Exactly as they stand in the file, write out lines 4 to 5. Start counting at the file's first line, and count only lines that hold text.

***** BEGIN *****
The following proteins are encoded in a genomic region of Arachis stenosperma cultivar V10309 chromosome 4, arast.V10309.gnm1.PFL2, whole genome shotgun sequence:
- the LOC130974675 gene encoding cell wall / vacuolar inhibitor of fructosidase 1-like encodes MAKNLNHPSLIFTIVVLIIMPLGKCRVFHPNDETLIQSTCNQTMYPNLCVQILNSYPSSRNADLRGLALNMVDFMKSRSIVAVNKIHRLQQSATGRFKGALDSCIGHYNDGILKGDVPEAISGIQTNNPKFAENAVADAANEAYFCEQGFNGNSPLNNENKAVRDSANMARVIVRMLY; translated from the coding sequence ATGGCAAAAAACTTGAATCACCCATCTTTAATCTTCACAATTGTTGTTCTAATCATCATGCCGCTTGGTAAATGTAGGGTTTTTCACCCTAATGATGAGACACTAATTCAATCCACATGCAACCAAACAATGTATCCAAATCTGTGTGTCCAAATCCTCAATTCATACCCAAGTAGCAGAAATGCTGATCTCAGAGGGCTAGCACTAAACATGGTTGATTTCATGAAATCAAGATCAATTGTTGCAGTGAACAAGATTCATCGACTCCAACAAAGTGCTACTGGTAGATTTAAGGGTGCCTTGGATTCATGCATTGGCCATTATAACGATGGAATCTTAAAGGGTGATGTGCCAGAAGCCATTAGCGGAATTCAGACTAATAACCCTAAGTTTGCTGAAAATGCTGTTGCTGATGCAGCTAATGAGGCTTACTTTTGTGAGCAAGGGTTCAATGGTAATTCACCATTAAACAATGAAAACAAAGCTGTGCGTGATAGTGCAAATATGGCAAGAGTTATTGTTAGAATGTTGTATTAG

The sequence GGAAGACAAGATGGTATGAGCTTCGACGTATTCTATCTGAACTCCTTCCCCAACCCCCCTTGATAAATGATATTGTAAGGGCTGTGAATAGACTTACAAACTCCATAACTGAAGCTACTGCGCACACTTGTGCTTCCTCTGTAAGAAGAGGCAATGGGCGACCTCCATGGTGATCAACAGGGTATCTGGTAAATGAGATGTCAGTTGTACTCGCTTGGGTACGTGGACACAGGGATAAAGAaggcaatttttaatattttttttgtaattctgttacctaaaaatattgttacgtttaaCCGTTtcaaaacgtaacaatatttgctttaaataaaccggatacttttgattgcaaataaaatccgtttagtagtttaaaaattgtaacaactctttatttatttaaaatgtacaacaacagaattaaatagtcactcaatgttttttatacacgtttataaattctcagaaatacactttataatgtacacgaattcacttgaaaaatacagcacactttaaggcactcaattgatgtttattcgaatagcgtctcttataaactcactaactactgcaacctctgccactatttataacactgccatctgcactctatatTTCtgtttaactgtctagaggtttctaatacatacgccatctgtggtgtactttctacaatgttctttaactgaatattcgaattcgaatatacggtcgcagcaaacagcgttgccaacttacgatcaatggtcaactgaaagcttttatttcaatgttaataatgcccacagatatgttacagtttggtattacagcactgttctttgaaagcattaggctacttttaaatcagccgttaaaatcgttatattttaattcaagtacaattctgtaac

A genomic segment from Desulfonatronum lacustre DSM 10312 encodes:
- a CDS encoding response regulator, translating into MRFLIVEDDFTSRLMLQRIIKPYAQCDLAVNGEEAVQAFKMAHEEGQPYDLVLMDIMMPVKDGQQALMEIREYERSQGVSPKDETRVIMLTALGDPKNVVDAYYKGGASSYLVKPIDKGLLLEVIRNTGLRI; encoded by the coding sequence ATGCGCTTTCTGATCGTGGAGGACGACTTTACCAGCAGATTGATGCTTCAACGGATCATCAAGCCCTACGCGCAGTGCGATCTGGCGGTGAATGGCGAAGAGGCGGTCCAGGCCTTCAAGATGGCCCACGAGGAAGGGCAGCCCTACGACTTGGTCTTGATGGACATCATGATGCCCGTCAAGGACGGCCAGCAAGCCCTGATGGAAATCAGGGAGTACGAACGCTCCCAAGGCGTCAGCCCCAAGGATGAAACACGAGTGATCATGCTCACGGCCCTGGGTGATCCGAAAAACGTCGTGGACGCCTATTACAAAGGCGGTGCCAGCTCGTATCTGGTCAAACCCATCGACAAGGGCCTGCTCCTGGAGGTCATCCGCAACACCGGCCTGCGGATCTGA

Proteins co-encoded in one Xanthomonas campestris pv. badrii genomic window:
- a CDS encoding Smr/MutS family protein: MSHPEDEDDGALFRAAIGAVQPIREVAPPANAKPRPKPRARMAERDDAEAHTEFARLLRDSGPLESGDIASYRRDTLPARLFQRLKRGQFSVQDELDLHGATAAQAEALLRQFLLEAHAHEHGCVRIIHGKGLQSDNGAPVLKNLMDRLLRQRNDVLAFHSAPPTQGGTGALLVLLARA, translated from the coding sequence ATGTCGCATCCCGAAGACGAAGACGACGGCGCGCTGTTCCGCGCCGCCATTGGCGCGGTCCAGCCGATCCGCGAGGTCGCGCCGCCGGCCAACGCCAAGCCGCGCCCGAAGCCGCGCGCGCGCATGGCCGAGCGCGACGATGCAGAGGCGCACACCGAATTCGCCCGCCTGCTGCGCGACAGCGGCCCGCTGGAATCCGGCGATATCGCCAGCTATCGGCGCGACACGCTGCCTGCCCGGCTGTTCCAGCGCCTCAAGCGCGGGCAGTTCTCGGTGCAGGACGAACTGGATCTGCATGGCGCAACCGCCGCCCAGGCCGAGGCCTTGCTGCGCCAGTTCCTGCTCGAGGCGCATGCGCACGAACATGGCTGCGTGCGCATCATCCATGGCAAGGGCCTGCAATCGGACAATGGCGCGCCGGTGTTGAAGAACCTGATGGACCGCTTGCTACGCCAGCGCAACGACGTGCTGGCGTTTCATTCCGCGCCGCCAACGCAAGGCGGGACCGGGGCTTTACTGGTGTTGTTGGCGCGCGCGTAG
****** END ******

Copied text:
A genomic segment from Desulfonatronum lacustre DSM 10312 encodes:
- a CDS encoding response regulator, translating into MRFLIVEDDFTSRLMLQRIIKPYAQCDLAVNGEEAVQAFKMAHEEGQPYDLVLMDIMMPVKDGQQALMEIREYERSQGVSPKDETRVIMLTALGDPKNVVDAYYKGGASSYLVKPIDKGLLLEVIRNTGLRI; encoded by the coding sequence ATGCGCTTTCTGATCGTGGAGGACGACTTTACCAGCAGATTGATGCTTCAACGGATCATCAAGCCCTACGCGCAGTGCGATCTGGCGGTGAATGGCGAAGAGGCGGTCCAGGCCTTCAAGATGGCCCACGAGGAAGGGCAGCCCTACGACTTGGTCTTGATGGACATCATGATGCCCGTCAAGGACGGCCAGCAAGCCCTGATGGAAATCAGGGAGTACGAACGCTCCCAAGGCGTCAGCCCCAAGGATGAAACACGAGTGATCATGCTCACGGCCCTGGGTGATCCGAAAAACGTCGTGGACGCCTATTACAAAGGCGGTGCCAGCTCGTATCTGGTCAAACCCATCGACAAGGGCCTGCTCCTGGAGGTCATCCGCAACACCGGCCTGCGGATCTGA